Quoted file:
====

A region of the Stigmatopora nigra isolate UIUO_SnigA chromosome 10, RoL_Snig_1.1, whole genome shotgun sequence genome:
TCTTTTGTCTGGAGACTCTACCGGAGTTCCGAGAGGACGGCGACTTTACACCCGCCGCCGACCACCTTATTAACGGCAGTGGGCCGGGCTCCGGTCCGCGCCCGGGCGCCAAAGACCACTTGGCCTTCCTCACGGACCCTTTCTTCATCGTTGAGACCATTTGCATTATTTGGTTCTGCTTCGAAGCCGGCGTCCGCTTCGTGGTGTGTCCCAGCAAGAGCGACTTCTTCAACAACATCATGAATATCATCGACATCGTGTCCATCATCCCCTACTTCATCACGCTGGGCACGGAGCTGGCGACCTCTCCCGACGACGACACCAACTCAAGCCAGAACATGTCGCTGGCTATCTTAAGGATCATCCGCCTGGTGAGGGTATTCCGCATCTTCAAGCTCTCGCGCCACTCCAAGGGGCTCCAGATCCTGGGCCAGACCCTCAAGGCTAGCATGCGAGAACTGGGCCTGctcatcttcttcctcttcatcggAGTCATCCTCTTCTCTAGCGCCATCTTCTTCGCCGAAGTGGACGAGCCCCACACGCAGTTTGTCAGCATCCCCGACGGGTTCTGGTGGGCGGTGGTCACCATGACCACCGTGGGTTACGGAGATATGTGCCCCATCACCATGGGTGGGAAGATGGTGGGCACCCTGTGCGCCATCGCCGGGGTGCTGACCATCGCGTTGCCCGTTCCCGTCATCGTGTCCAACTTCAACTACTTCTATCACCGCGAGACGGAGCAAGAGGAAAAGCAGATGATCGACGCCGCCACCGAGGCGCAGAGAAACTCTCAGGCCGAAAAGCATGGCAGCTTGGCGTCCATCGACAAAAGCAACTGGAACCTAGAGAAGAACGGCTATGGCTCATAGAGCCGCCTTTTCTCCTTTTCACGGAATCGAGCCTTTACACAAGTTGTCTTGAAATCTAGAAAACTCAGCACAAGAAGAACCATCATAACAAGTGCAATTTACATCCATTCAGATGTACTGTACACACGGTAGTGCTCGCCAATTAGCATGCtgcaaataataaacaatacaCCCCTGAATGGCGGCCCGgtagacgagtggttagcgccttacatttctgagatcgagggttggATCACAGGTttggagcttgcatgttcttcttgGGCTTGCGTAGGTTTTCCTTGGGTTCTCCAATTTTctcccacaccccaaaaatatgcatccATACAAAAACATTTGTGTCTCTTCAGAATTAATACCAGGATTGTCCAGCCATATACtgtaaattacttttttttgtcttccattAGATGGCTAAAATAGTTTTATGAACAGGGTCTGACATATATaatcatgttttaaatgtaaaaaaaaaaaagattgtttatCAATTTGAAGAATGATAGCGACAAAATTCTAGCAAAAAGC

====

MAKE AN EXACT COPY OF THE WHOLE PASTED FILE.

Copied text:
A region of the Stigmatopora nigra isolate UIUO_SnigA chromosome 10, RoL_Snig_1.1, whole genome shotgun sequence genome:
TCTTTTGTCTGGAGACTCTACCGGAGTTCCGAGAGGACGGCGACTTTACACCCGCCGCCGACCACCTTATTAACGGCAGTGGGCCGGGCTCCGGTCCGCGCCCGGGCGCCAAAGACCACTTGGCCTTCCTCACGGACCCTTTCTTCATCGTTGAGACCATTTGCATTATTTGGTTCTGCTTCGAAGCCGGCGTCCGCTTCGTGGTGTGTCCCAGCAAGAGCGACTTCTTCAACAACATCATGAATATCATCGACATCGTGTCCATCATCCCCTACTTCATCACGCTGGGCACGGAGCTGGCGACCTCTCCCGACGACGACACCAACTCAAGCCAGAACATGTCGCTGGCTATCTTAAGGATCATCCGCCTGGTGAGGGTATTCCGCATCTTCAAGCTCTCGCGCCACTCCAAGGGGCTCCAGATCCTGGGCCAGACCCTCAAGGCTAGCATGCGAGAACTGGGCCTGctcatcttcttcctcttcatcggAGTCATCCTCTTCTCTAGCGCCATCTTCTTCGCCGAAGTGGACGAGCCCCACACGCAGTTTGTCAGCATCCCCGACGGGTTCTGGTGGGCGGTGGTCACCATGACCACCGTGGGTTACGGAGATATGTGCCCCATCACCATGGGTGGGAAGATGGTGGGCACCCTGTGCGCCATCGCCGGGGTGCTGACCATCGCGTTGCCCGTTCCCGTCATCGTGTCCAACTTCAACTACTTCTATCACCGCGAGACGGAGCAAGAGGAAAAGCAGATGATCGACGCCGCCACCGAGGCGCAGAGAAACTCTCAGGCCGAAAAGCATGGCAGCTTGGCGTCCATCGACAAAAGCAACTGGAACCTAGAGAAGAACGGCTATGGCTCATAGAGCCGCCTTTTCTCCTTTTCACGGAATCGAGCCTTTACACAAGTTGTCTTGAAATCTAGAAAACTCAGCACAAGAAGAACCATCATAACAAGTGCAATTTACATCCATTCAGATGTACTGTACACACGGTAGTGCTCGCCAATTAGCATGCtgcaaataataaacaatacaCCCCTGAATGGCGGCCCGgtagacgagtggttagcgccttacatttctgagatcgagggttggATCACAGGTttggagcttgcatgttcttcttgGGCTTGCGTAGGTTTTCCTTGGGTTCTCCAATTTTctcccacaccccaaaaatatgcatccATACAAAAACATTTGTGTCTCTTCAGAATTAATACCAGGATTGTCCAGCCATATACtgtaaattacttttttttgtcttccattAGATGGCTAAAATAGTTTTATGAACAGGGTCTGACATATATaatcatgttttaaatgtaaaaaaaaaaaagattgtttatCAATTTGAAGAATGATAGCGACAAAATTCTAGCAAAAAGC